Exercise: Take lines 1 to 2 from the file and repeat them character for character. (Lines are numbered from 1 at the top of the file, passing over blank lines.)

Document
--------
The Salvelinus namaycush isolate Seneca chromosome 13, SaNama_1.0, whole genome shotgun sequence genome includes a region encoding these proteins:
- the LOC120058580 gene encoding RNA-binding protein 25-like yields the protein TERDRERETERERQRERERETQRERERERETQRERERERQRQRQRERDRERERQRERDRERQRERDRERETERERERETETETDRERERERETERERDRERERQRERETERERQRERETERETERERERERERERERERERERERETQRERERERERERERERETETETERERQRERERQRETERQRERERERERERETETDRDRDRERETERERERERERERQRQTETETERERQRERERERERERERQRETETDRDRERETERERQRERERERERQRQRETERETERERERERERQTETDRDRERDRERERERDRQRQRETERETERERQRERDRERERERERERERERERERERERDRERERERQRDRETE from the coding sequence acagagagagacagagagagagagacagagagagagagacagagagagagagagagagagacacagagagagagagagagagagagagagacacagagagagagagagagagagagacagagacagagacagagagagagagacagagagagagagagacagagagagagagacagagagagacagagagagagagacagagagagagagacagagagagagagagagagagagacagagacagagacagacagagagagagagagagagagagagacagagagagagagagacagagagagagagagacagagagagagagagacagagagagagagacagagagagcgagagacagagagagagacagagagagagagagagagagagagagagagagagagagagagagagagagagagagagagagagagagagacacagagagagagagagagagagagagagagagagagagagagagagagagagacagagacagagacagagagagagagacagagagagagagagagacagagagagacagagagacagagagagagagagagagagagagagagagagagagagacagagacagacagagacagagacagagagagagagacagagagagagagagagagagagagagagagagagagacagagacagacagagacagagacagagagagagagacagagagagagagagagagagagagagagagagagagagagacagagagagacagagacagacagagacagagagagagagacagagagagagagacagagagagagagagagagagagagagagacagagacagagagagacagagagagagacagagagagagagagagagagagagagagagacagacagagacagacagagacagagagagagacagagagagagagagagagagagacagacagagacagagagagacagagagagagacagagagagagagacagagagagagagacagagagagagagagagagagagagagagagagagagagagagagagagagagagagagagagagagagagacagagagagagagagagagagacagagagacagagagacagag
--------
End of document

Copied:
The Salvelinus namaycush isolate Seneca chromosome 13, SaNama_1.0, whole genome shotgun sequence genome includes a region encoding these proteins:
- the LOC120058580 gene encoding RNA-binding protein 25-like yields the protein TERDRERETERERQRERERETQRERERERETQRERERERQRQRQRERDRERERQRERDRERQRERDRERETERERERETETETDRERERERETERERDRERERQRERETERERQRERETERETERERERERERERERERERERERETQRERERERERERERERETETETERERQRERERQRETERQRERERERERERETETDRDRDRERETERERERERERERQRQTETETERERQRERERERERERERQRETETDRDRERETERERQRERERERERQRQRETERETERERERERERQTETDRDRERDRERERERDRQRQRETERETERERQRERDRERERERERERERERERERERERDRERERERQRDRETE from the coding sequence acagagagagacagagagagagagacagagagagagagacagagagagagagagagagagacacagagagagagagagagagagagagagacacagagagagagagagagagagagacagagacagagacagagagagagagacagagagagagagagacagagagagagagacagagagagacagagagagagagacagagagagagagacagagagagagagagagagagagacagagacagagacagacagagagagagagagagagagagagacagagagagagagagacagagagagagagagacagagagagagagagacagagagagagagacagagagagcgagagacagagagagagacagagagagagagagagagagagagagagagagagagagagagagagagagagagagagagagagagagagacacagagagagagagagagagagagagagagagagagagagagagagagagagacagagacagagacagagagagagagacagagagagagagagagacagagagagacagagagacagagagagagagagagagagagagagagagagagagagacagagacagacagagacagagacagagagagagagacagagagagagagagagagagagagagagagagagagacagagacagacagagacagagacagagagagagagacagagagagagagagagagagagagagagagagagagagagacagagagagacagagacagacagagacagagagagagagacagagagagagagacagagagagagagagagagagagagagagacagagacagagagagacagagagagagacagagagagagagagagagagagagagagagacagacagagacagacagagacagagagagagacagagagagagagagagagagagacagacagagacagagagagacagagagagagacagagagagagagacagagagagagagacagagagagagagagagagagagagagagagagagagagagagagagagagagagagagagagagagagagacagagagagagagagagagagacagagagacagagagacagag